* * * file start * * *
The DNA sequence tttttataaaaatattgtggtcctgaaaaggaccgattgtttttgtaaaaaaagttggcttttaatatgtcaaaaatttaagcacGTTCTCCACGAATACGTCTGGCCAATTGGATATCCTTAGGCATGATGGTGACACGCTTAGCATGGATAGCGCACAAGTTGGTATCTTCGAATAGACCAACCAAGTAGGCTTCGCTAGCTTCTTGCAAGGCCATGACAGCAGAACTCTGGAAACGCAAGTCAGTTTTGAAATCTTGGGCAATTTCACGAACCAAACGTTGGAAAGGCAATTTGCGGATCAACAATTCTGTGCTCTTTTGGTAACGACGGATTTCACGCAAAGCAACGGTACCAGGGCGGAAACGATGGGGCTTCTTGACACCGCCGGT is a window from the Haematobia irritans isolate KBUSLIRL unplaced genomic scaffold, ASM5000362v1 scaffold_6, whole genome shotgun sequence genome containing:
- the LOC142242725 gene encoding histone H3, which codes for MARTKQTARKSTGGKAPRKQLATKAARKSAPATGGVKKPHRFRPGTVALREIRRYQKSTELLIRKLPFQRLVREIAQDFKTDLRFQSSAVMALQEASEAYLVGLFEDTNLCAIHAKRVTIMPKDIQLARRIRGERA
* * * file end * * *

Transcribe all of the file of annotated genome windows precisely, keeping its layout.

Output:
The DNA sequence tttttataaaaatattgtggtcctgaaaaggaccgattgtttttgtaaaaaaagttggcttttaatatgtcaaaaatttaagcacGTTCTCCACGAATACGTCTGGCCAATTGGATATCCTTAGGCATGATGGTGACACGCTTAGCATGGATAGCGCACAAGTTGGTATCTTCGAATAGACCAACCAAGTAGGCTTCGCTAGCTTCTTGCAAGGCCATGACAGCAGAACTCTGGAAACGCAAGTCAGTTTTGAAATCTTGGGCAATTTCACGAACCAAACGTTGGAAAGGCAATTTGCGGATCAACAATTCTGTGCTCTTTTGGTAACGACGGATTTCACGCAAAGCAACGGTACCAGGGCGGAAACGATGGGGCTTCTTGACACCGCCGGT is a window from the Haematobia irritans isolate KBUSLIRL unplaced genomic scaffold, ASM5000362v1 scaffold_6, whole genome shotgun sequence genome containing:
- the LOC142242725 gene encoding histone H3, which codes for MARTKQTARKSTGGKAPRKQLATKAARKSAPATGGVKKPHRFRPGTVALREIRRYQKSTELLIRKLPFQRLVREIAQDFKTDLRFQSSAVMALQEASEAYLVGLFEDTNLCAIHAKRVTIMPKDIQLARRIRGERA